As against the existing channels of delivery of banking and financial services in the rural under-banked areas, adoption of mobile financial services (MFS) may tend to be easier, says a study by the Indian Institute of Management, Ahmedabad (IIM-A).
Conducted by faculty members Rajanish Dass and Sujoy Pal, the working paper has tried to study factors benefiting as well as detrimental to adoption of MFS in under-banked rural areas. The paper defines MFS as one encompassing a broad range of financial activities that consumers engage in or access using their mobile phones, namely mobile banking (m-banking) and mobile payments (m-payments).
Findings of the study "indicate that the demand for banking and financial services and the amount of hardships faced in availing these services through the existing channels of delivery can act as strong drivers for MFS adoption among the rural under-banked".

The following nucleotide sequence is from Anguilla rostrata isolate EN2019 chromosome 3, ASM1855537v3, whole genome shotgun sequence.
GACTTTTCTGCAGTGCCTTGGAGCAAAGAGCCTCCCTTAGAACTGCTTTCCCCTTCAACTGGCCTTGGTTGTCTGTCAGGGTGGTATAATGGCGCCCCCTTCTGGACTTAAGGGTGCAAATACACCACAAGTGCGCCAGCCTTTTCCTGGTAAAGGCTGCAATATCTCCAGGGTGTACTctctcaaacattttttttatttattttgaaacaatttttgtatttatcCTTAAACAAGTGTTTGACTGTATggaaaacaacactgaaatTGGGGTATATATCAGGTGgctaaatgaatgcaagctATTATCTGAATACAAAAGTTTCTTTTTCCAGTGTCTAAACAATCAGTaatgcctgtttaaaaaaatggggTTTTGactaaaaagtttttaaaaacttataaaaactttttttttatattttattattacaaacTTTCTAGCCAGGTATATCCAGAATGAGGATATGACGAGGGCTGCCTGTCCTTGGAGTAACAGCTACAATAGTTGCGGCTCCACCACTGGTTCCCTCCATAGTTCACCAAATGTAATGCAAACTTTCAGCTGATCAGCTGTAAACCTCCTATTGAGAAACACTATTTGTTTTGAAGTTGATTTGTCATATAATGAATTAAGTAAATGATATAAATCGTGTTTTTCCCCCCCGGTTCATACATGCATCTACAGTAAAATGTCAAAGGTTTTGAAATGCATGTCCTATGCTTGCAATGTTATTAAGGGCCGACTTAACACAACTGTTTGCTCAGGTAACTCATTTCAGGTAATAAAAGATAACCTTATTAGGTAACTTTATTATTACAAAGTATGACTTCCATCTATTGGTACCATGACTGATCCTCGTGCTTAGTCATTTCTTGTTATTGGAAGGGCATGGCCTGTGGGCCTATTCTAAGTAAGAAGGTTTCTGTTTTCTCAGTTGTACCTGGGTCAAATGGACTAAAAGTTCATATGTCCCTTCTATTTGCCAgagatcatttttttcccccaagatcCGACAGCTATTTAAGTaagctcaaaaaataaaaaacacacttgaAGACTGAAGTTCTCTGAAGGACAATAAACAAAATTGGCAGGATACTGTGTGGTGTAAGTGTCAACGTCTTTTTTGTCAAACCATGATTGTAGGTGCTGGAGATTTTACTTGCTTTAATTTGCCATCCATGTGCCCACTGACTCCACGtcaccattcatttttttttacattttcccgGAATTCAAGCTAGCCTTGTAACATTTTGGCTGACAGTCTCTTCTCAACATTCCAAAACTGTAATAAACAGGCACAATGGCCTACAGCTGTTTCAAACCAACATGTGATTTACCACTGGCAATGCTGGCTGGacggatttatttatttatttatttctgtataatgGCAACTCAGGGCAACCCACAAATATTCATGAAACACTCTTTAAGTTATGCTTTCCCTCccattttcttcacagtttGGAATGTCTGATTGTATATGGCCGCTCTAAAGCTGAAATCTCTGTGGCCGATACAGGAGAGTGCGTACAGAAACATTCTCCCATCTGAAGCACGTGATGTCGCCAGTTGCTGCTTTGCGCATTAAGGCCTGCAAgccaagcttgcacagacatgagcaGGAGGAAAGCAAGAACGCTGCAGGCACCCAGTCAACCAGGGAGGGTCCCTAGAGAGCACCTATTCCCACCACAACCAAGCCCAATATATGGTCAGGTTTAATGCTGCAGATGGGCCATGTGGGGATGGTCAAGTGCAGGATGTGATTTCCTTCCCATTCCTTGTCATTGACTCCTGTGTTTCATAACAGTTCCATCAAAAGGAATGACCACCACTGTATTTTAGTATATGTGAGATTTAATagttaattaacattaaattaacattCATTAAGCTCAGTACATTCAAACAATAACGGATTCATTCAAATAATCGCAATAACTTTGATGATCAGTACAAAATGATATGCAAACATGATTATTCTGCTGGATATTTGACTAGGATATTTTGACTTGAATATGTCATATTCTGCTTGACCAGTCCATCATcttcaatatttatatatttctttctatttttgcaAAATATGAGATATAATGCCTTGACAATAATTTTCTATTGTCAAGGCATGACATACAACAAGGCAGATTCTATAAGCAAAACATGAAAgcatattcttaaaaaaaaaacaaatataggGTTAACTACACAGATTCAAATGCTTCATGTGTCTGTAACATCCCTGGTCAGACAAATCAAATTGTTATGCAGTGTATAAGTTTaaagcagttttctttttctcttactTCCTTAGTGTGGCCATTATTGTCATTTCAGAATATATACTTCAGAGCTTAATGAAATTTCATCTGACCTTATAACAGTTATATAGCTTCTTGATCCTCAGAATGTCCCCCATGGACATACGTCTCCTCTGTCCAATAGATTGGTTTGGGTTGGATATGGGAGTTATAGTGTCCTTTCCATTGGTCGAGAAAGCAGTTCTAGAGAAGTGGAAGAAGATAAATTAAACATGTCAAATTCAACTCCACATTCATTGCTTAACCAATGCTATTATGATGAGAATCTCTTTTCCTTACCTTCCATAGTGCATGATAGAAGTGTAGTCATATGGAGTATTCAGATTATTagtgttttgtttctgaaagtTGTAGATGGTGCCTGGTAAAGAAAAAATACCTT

On the other hand, factors like lack of trust on technology and lack of technology readiness were found to act as barriers to the adoption of MFS. Adoption of MFS in under-banked rural areas also witnesses lesser resistance due to lack of probable risk involved in technology. "Factors like perceived risk and concerns about privacy and security of the MFS that were found to be pronounced in the existing studies that were conducted on population having adequate accessibility to various alternative channels of financial services, was not observed in the case of the rural under-banked population.
This can also be related to lesser resistance among the rural under-banked in switching from the existing channels of financial service delivery to MFS as compared to the population that is comfortable with the accessibility and quality of the banking and financial services available to them through the existing channels," the study further states.
The study also revealed that the demand of core banking and financial services as well as hardships faced by the population in availing such services through existing channels of delivery were prime drivers for adoption of mobile enabled financial services among the rural under-banked. As for the prime bottlenecks, the paper suggest lack of trust and low technology readiness as deterrents in adoption of MFS.
Moreover, highlighting perceived financial cost as a matter of concern among the rural people, the study suggests that such bottlenecks "could be removed or reduced through increased awareness and usage among the peers".